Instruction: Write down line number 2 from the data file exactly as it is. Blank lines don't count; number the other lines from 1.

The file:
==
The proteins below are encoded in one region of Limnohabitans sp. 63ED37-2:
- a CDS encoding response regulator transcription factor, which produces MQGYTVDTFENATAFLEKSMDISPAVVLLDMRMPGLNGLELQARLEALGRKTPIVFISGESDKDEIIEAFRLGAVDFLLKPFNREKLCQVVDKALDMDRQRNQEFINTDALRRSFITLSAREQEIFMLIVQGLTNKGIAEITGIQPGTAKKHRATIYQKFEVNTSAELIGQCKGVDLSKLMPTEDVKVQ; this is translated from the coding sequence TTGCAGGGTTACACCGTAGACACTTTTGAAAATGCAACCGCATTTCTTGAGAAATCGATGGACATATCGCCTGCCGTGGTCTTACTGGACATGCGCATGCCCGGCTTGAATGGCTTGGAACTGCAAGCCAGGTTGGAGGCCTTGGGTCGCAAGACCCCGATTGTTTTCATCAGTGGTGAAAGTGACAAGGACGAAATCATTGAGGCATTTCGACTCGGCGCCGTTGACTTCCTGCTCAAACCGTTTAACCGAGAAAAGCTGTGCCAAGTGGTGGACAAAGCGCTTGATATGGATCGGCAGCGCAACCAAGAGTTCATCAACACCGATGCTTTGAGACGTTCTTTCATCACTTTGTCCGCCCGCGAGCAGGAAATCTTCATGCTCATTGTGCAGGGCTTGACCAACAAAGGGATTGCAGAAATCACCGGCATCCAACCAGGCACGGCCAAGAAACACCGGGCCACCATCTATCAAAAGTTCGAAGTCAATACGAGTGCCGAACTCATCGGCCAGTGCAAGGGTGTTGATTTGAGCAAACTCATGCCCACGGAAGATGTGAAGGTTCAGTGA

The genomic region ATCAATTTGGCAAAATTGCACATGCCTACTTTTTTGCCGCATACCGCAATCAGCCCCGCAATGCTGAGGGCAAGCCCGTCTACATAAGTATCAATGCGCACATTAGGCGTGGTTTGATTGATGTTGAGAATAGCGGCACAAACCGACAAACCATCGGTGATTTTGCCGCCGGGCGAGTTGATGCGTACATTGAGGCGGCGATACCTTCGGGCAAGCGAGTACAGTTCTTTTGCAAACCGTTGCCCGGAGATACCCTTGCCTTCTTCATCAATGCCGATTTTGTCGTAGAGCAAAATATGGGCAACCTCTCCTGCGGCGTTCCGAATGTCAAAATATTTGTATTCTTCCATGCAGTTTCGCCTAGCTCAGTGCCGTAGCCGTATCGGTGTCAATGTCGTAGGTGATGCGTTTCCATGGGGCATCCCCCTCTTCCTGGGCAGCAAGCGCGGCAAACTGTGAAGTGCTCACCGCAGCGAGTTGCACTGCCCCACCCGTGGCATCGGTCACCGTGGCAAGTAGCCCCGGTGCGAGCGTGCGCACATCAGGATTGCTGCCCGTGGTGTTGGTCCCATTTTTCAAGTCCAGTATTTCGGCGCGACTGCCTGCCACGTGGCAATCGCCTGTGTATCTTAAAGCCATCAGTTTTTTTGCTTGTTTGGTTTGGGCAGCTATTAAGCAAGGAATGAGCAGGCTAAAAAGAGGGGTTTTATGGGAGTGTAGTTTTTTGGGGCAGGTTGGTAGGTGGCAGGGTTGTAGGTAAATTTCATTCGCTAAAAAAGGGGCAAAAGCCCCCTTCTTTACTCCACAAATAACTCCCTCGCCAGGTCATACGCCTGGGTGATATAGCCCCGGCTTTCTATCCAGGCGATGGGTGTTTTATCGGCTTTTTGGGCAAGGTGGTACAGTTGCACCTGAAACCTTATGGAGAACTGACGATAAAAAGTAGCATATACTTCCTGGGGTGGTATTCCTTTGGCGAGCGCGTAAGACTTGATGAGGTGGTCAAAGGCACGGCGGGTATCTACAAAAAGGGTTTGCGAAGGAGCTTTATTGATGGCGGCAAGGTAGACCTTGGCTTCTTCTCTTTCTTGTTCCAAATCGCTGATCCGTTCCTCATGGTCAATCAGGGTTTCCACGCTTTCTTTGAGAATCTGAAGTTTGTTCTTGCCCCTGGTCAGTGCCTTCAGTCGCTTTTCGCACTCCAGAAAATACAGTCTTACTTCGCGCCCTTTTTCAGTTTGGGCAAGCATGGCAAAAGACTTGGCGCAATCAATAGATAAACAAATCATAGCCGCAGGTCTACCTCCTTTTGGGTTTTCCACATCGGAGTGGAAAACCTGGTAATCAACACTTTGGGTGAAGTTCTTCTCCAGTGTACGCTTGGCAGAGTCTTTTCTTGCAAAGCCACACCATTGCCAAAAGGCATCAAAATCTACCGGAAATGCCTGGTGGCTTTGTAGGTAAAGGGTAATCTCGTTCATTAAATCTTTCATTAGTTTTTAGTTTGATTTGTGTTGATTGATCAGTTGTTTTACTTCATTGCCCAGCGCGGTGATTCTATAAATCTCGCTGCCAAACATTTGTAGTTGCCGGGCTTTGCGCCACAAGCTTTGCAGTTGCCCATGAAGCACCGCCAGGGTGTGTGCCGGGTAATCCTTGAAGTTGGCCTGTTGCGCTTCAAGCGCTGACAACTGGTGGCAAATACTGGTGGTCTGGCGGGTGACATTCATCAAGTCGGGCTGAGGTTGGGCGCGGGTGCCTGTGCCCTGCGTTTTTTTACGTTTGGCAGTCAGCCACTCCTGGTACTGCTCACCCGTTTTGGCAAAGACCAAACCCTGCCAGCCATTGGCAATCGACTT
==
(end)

- a CDS encoding response regulator transcription factor, which produces MQGYTVDTFENATAFLEKSMDISPAVVLLDMRMPGLNGLELQARLEALGRKTPIVFISGESDKDEIIEAFRLGAVDFLLKPFNREKLCQVVDKALDMDRQRNQEFINTDALRRSFITLSAREQEIFMLIVQGLTNKGIAEITGIQPGTAKKHRATIYQKFEVNTSAELIGQCKGVDLSKLMPTEDVKVQ; this is translated from the coding sequence TTGCAGGGTTACACCGTAGACACTTTTGAAAATGCAACCGCATTTCTTGAGAAATCGATGGACATATCGCCTGCCGTGGTCTTACTGGACATGCGCATGCCCGGCTTGAATGGCTTGGAACTGCAAGCCAGGTTGGAGGCCTTGGGTCGCAAGACCCCGATTGTTTTCATCAGTGGTGAAAGTGACAAGGACGAAATCATTGAGGCATTTCGACTCGGCGCCGTTGACTTCCTGCTCAAACCGTTTAACCGAGAAAAGCTGTGCCAAGTGGTGGACAAAGCGCTTGATATGGATCGGCAGCGCAACCAAGAGTTCATCAACACCGATGCTTTGAGACGTTCTTTCATCACTTTGTCCGCCCGCGAGCAGGAAATCTTCATGCTCATTGTGCAGGGCTTGACCAACAAAGGGATTGCAGAAATCACCGGCATCCAACCAGGCACGGCCAAGAAACACCGGGCCACCATCTATCAAAAGTTCGAAGTCAATACGAGTGCCGAACTCATCGGCCAGTGCAAGGGTGTTGATTTGAGCAAACTCATGCCCACGGAAGATGTGAAGGTTCAGTGA